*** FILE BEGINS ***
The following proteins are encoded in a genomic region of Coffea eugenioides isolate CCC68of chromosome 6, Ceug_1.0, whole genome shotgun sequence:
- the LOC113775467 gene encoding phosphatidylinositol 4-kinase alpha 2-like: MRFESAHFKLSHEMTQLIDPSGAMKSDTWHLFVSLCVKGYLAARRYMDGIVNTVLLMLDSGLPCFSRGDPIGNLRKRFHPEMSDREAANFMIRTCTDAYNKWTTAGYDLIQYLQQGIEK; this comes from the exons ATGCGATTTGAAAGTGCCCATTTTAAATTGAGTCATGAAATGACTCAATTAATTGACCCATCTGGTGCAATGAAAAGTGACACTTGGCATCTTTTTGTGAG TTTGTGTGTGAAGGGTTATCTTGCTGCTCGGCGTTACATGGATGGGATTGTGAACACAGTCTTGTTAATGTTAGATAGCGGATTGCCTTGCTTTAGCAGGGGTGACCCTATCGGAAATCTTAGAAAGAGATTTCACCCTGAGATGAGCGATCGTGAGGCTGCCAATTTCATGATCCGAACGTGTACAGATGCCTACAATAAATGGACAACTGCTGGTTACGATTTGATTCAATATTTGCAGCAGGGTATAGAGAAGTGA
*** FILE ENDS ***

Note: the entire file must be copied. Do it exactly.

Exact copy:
The following proteins are encoded in a genomic region of Coffea eugenioides isolate CCC68of chromosome 6, Ceug_1.0, whole genome shotgun sequence:
- the LOC113775467 gene encoding phosphatidylinositol 4-kinase alpha 2-like: MRFESAHFKLSHEMTQLIDPSGAMKSDTWHLFVSLCVKGYLAARRYMDGIVNTVLLMLDSGLPCFSRGDPIGNLRKRFHPEMSDREAANFMIRTCTDAYNKWTTAGYDLIQYLQQGIEK; this comes from the exons ATGCGATTTGAAAGTGCCCATTTTAAATTGAGTCATGAAATGACTCAATTAATTGACCCATCTGGTGCAATGAAAAGTGACACTTGGCATCTTTTTGTGAG TTTGTGTGTGAAGGGTTATCTTGCTGCTCGGCGTTACATGGATGGGATTGTGAACACAGTCTTGTTAATGTTAGATAGCGGATTGCCTTGCTTTAGCAGGGGTGACCCTATCGGAAATCTTAGAAAGAGATTTCACCCTGAGATGAGCGATCGTGAGGCTGCCAATTTCATGATCCGAACGTGTACAGATGCCTACAATAAATGGACAACTGCTGGTTACGATTTGATTCAATATTTGCAGCAGGGTATAGAGAAGTGA